Since Baby Boomers currently make up the largest workforce and represent the average age of today’s shop owners, I will start with their characteristics. 

  • Live to Work
  • Optimistic
  • Idealistic
  • Over-achievers
  • Work long hours
  • Question authority
  • Competitive (likes titles and recognition)
  • Wary but open to learning new skills
  • Career oriented
  • Value personal gratification
  • Self absorbed

Baby Boomers struggle to understand the “non traditional” work styles of Generation X and Y, although they themselves oppose (d) the strict management style of the Traditionalist.  They are concerned with technology replacing human interaction, such as automated telephone systems, emails and texting and social media, preferring face-to-face interaction. The balancing act of work and family is also a concern for the Boomer as sometimes they are sandwiched between caring for needs of their parents and the needs of their children.

The Traditionalists have seen a lot of change in their lifetime that the Baby Boomer, Generation X and Y might not think a great deal about.  For the most part, gender and racial discrimination are no longer permitted to be an issue but drug testing is almost mandatory.  Performance and contribution are the basis for compensation today instead of seniority.  Here are their characteristics.

  • Work First
  • Loyal & dependable
  • Has faith in institutions
  • Want to build a legacy
  • Values logic
  • Values discipline
  • Like to be shown respect for what they know
  • Like to be shown respect for their experience
  • Stable
  • Detail oriented

The Traditionalists struggle with change and are cautious of untried initiatives.  They are also concerned that an unexpected medical condition could conflict with their ability to keep their employment.  They may have issues with diversity in the workplace as well.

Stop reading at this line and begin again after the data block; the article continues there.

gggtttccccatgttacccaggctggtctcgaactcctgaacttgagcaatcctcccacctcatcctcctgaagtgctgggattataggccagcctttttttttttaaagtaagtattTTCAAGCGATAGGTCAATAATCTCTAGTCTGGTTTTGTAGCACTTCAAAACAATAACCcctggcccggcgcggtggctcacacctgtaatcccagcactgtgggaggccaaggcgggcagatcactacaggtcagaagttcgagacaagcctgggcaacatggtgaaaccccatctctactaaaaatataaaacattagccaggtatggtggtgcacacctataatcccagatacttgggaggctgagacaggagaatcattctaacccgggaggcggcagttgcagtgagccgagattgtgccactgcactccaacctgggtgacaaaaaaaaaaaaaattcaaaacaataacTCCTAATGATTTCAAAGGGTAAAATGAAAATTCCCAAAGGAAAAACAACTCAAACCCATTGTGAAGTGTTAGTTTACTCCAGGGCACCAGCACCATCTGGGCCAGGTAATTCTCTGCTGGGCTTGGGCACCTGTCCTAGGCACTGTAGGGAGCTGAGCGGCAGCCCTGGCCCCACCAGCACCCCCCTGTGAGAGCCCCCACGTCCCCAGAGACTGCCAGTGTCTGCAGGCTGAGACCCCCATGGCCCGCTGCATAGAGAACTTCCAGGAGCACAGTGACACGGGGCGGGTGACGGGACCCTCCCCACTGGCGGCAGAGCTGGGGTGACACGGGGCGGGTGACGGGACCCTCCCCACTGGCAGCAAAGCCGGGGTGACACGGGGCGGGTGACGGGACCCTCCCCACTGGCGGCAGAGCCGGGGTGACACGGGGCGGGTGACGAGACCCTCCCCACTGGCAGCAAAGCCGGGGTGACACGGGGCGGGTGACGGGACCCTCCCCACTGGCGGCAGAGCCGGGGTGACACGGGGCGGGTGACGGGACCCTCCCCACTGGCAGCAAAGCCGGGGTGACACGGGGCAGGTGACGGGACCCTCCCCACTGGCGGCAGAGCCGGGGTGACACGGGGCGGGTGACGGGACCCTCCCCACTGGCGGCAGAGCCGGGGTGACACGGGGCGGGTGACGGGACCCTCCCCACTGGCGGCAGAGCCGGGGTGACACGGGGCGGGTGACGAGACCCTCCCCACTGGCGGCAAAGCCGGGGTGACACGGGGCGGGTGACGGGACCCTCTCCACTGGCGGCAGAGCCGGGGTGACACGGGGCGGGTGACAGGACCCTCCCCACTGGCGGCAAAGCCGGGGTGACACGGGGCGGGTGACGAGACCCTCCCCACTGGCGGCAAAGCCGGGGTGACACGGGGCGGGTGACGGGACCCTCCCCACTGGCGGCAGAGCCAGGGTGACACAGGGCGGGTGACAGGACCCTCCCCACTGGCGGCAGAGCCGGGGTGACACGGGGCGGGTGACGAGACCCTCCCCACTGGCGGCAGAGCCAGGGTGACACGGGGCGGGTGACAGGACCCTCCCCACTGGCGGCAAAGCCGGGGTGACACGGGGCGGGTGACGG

Generation X has learned from observing the Boomers that being loyal and committed to an employer doesn’t mean that employer is loyal to you.  Their grandfather and grandmother (if she worked outside the home) may have kept the same job his/her entire life but the Generation X’s Boomer parents most likely have not enjoyed that stability due to downsizing from mergers, technology, and other factors.  This has created a generation that feels no need to be loyal to a job if something better comes along.  They are more concerned with personal growth than growth within an organization.  Here are their characteristics.

  • Work to Live
  • Skeptical and distrustful of institutions
  • Prefer to build a portable career
  • Independent
  • Outspoken
  • Adaptable
  • Fearless
  • Risk takers
  • Highly adaptive to change
  • Resourceful and self-reliant

The Gen X struggles with rigid organizational hierarchies and does not like to be micromanaged. Their non-traditional work attitude can create friction with their supervisors who perceive that they don’t care about their job, especially went it has to do with attendance and tardiness.  They abhor office politics and are very concerned with balancing work and family.  They work hard but work-life balance with emphasis on activities outside the workplace being more important to them than working long hours and devoting all their time to their career.  They would relish a flex-schedule and although working from home would be difficult in the automotive repair business this is also a goal of most Gen X.

The Millennial or Y Generation live more for today or in the moment.  They are highly creative and the best educated generation to date.  Their education doesn’t necessarily show however when it comes to grammar and spelling because of their style of communication (texting, etc.).  They want the big salary and benefit package but don’t always offer commitment in return.   They can move an organization forward and they have global perspective. Here are their characteristics.

  • Work to Live
  • Want change and diversity
  • Innovative
  • Need immediate gratification
  • Value teamwork
  • Need frequent rewards
  • Values recognition
  • Socially responsible
  • Globally concerned
  • Have full command of tech tools
  • Want a meaningful career
  • Over-confident
  • Self-absorbed
  • Risk-taker
  • Task oriented rather than time oriented